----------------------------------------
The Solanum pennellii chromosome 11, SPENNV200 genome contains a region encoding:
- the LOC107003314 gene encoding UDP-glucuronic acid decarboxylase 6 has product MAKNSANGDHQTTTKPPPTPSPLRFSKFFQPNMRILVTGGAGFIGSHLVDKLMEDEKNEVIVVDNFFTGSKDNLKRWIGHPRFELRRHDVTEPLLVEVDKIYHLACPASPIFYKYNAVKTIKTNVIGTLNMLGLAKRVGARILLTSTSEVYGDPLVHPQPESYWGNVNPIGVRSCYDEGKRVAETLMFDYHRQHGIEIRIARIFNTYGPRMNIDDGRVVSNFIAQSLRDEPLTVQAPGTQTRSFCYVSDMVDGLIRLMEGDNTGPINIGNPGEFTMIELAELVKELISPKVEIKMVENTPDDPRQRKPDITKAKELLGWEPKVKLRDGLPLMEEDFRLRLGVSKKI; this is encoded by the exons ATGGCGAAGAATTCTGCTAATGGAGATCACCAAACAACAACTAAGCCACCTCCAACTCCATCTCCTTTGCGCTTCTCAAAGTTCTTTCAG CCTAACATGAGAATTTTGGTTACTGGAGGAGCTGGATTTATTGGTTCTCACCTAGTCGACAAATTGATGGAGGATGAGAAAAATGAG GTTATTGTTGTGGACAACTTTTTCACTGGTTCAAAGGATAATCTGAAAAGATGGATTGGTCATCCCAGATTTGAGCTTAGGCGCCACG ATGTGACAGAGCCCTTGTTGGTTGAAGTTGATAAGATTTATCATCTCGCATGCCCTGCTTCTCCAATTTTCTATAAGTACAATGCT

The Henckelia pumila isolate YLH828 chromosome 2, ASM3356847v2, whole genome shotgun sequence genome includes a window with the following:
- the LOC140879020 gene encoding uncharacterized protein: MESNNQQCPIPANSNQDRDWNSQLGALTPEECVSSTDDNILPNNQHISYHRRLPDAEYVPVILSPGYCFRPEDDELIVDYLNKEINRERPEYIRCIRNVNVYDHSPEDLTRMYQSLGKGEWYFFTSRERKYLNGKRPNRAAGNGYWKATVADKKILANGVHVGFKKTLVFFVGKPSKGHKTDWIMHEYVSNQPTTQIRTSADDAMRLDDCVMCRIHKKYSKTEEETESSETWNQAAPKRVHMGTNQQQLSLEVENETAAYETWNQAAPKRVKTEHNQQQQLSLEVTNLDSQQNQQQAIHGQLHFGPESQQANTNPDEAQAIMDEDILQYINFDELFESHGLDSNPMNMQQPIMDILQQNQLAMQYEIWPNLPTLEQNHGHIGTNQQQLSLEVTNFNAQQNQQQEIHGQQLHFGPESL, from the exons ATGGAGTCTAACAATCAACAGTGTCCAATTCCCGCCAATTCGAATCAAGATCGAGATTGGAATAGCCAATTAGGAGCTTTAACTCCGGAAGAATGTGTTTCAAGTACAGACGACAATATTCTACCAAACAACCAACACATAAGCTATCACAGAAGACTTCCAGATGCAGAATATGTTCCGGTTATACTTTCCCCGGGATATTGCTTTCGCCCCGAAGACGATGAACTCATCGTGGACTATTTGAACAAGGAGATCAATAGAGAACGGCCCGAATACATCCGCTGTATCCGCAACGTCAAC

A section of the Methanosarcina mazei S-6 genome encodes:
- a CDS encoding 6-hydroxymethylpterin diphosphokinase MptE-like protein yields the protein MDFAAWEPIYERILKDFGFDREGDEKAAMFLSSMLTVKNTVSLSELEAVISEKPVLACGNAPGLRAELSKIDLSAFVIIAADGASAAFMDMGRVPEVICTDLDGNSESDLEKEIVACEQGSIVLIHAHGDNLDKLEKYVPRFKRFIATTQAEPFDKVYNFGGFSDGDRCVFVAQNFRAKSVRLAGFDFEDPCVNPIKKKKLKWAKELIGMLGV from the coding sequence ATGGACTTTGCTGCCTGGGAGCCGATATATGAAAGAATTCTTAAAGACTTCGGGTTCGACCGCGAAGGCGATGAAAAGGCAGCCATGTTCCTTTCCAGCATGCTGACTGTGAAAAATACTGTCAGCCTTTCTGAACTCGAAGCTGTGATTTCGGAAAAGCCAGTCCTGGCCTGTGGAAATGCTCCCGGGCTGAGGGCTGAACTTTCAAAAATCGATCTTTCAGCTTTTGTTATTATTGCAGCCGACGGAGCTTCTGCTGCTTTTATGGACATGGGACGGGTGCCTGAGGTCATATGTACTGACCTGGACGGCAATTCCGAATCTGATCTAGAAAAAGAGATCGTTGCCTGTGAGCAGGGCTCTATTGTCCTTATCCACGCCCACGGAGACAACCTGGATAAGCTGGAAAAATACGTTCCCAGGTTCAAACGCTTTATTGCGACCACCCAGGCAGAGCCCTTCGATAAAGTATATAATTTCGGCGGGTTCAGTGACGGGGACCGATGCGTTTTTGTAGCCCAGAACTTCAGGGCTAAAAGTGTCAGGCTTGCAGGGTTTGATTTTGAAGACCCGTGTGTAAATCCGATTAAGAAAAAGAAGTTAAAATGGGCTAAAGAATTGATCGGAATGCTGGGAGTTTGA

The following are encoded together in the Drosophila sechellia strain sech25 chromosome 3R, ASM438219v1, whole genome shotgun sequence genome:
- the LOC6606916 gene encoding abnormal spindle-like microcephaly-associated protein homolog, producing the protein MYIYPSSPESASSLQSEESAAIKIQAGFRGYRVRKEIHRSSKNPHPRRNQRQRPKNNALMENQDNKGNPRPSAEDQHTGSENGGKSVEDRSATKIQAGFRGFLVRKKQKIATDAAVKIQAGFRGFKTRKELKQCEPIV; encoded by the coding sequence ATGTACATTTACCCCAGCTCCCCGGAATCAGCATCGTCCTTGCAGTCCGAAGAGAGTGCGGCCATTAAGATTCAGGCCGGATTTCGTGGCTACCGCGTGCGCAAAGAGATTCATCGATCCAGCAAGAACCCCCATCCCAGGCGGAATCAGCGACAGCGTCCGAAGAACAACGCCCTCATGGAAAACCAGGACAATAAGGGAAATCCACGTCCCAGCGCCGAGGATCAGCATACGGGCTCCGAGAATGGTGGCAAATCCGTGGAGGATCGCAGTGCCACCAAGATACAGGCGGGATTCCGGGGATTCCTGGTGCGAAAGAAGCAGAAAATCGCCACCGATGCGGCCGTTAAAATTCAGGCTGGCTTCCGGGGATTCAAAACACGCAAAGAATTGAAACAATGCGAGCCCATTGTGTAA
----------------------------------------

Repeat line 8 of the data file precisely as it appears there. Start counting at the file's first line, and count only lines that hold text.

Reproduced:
- the LOC6606916 gene encoding abnormal spindle-like microcephaly-associated protein homolog, producing the protein MYIYPSSPESASSLQSEESAAIKIQAGFRGYRVRKEIHRSSKNPHPRRNQRQRPKNNALMENQDNKGNPRPSAEDQHTGSENGGKSVEDRSATKIQAGFRGFLVRKKQKIATDAAVKIQAGFRGFKTRKELKQCEPIV; encoded by the coding sequence ATGTACATTTACCCCAGCTCCCCGGAATCAGCATCGTCCTTGCAGTCCGAAGAGAGTGCGGCCATTAAGATTCAGGCCGGATTTCGTGGCTACCGCGTGCGCAAAGAGATTCATCGATCCAGCAAGAACCCCCATCCCAGGCGGAATCAGCGACAGCGTCCGAAGAACAACGCCCTCATGGAAAACCAGGACAATAAGGGAAATCCACGTCCCAGCGCCGAGGATCAGCATACGGGCTCCGAGAATGGTGGCAAATCCGTGGAGGATCGCAGTGCCACCAAGATACAGGCGGGATTCCGGGGATTCCTGGTGCGAAAGAAGCAGAAAATCGCCACCGATGCGGCCGTTAAAATTCAGGCTGGCTTCCGGGGATTCAAAACACGCAAAGAATTGAAACAATGCGAGCCCATTGTGTAA